Introduction to Juvenile Court
The juvenile court is a division of the superior court. It handles three types of cases: delinquency, status offense, and dependency (child abuse and neglect).
These cases involve children who have violated the law and would be considered crimes if committed by an adult.
Juvenile Status Offenses:
These offenses concern noncriminal behaviors that are illegal because of the child's age. These behaviors are typically not illegal for adults, for example: truancy (cutting school), smoking, curfew violations or running away from home.
These are cases that concern family situations where allegations of abuse or neglect have been made and the juvenile court intervenes to protect the family's children.
The Court's Authority
The juvenile court has broad authority in juvenile
delinquency and dependency cases. It can remove children from
their homes, order their placement with relatives or in foster
care or group homes, terminate parental rights, create new
parental rights, and join various agencies to provide needed
services. In delinquency cases, the juvenile court can also
order children to be confined in locked facilities, such as
detention halls, ranches, and the California Youth Authority.
Whenever the court decides to remove a child from his or her home, placement and responsibility for that child is given to a governmental agency. It can also order services to be provided that will allow children to remain in their homes safely. In delinquency and status offense cases, that agency is the probation department; in dependency (abuse and neglect) cases, the agency is the county welfare department. The agency is responsible for meeting the health and educational needs of the child, as well as providing the care, treatment, and guidance the child may need.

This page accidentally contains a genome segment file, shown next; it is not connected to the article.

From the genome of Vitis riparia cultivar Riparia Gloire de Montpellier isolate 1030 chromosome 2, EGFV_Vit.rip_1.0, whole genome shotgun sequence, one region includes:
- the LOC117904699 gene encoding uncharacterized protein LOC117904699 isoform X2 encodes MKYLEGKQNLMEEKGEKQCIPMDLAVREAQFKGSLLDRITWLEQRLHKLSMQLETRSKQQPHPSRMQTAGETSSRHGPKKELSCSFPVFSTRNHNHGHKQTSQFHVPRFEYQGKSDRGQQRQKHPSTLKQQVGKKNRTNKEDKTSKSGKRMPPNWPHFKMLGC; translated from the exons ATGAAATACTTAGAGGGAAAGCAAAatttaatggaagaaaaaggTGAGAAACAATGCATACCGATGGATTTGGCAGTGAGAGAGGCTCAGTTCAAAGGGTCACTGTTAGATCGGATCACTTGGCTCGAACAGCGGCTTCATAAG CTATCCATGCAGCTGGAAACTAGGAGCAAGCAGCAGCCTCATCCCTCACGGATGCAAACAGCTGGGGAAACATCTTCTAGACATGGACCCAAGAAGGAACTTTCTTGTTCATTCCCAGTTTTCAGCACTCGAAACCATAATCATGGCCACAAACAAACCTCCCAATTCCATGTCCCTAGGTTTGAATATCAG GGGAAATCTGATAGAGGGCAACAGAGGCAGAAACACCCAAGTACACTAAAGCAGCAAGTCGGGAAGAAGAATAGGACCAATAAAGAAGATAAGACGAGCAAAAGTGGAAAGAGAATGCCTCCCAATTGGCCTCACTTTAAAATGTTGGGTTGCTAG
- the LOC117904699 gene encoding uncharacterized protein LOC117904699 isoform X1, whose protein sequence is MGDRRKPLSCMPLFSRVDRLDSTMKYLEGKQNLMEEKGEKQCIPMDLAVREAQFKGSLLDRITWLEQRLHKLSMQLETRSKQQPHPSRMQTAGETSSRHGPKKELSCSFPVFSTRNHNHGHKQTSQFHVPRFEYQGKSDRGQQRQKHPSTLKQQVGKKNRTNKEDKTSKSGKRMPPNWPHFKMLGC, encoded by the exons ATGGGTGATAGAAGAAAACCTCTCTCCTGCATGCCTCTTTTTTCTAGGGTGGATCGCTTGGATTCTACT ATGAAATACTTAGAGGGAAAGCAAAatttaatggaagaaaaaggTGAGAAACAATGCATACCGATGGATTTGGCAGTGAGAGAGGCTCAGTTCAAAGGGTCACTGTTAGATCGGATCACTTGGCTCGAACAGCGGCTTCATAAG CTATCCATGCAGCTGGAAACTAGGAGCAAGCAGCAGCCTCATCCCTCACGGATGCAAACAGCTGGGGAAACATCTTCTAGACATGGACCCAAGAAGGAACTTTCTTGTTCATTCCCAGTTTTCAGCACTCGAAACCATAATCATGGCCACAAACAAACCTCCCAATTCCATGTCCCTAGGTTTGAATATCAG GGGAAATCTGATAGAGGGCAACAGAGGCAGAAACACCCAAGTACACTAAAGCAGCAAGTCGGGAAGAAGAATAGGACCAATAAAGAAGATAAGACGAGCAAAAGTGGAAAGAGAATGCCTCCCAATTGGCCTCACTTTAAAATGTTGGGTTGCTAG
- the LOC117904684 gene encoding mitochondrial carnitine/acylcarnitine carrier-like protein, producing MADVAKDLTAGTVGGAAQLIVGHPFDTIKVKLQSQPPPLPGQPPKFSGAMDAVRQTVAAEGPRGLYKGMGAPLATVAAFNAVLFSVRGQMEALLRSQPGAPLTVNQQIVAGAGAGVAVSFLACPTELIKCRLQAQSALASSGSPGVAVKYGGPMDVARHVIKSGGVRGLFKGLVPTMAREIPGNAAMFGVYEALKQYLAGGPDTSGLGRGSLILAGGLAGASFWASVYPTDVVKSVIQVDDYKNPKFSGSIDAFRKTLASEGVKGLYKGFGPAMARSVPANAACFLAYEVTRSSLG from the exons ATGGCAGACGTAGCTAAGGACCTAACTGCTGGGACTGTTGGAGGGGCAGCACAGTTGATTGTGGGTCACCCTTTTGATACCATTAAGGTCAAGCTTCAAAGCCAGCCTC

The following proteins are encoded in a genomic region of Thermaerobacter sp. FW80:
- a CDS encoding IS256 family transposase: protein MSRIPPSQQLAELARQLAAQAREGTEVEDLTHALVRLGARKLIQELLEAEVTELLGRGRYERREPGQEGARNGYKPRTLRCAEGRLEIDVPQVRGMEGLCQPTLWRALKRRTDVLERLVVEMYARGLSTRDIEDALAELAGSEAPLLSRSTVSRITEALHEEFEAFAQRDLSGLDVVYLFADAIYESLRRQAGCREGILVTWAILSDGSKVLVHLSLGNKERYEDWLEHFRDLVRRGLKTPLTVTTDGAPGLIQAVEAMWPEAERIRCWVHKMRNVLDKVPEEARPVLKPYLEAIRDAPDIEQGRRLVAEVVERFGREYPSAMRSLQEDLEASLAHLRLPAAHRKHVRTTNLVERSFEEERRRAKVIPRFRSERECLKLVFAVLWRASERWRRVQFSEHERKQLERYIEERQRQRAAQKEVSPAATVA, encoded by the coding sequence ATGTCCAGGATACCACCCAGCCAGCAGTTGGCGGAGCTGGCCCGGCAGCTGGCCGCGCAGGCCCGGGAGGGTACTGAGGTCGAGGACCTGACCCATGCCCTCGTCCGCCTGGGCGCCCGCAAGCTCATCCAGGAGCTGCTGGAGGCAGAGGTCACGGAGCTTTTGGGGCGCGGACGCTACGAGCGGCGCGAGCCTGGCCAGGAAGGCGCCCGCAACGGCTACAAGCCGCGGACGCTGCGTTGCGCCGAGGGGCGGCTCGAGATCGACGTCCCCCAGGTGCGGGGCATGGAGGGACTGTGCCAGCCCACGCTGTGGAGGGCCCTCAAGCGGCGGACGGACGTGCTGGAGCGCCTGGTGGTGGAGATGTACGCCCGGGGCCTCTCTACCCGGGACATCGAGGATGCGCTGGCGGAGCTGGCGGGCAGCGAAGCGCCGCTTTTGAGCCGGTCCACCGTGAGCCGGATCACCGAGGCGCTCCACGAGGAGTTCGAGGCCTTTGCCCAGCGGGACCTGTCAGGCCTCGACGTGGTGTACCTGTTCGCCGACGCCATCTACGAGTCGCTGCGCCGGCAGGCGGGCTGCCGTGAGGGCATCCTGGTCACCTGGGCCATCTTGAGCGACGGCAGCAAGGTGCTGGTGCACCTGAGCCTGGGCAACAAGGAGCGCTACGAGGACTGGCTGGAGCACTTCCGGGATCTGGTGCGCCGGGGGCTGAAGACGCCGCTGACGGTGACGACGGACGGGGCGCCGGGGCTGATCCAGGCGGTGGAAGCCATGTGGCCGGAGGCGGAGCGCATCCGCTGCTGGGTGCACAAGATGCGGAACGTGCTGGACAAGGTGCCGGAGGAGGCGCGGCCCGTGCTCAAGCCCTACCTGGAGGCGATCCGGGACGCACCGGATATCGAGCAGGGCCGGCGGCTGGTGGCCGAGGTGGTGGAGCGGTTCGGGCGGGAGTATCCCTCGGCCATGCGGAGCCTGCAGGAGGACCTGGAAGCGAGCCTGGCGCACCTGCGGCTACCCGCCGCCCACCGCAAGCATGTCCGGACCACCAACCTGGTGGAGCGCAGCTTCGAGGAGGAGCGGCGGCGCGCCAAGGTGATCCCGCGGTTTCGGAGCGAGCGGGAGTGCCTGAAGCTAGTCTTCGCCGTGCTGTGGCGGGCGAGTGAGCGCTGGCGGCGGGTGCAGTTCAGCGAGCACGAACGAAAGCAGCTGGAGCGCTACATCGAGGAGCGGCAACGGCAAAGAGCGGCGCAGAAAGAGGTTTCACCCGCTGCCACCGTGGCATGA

Because these decisions are so serious and affect fundamental rights, it is very important that, if a juvenile case involves you or your child, you consult an attorney who can advise you more specifically about the court process as it relates to your case.
Your Right to an Attorney
The child in a delinquency case has a right to an attorney; a parent in a dependency (abuse and neglect) case has a right to an attorney; and the court must appoint an attorney for the child in an abuse and neglect case unless the court finds the child would not benefit from the appointment.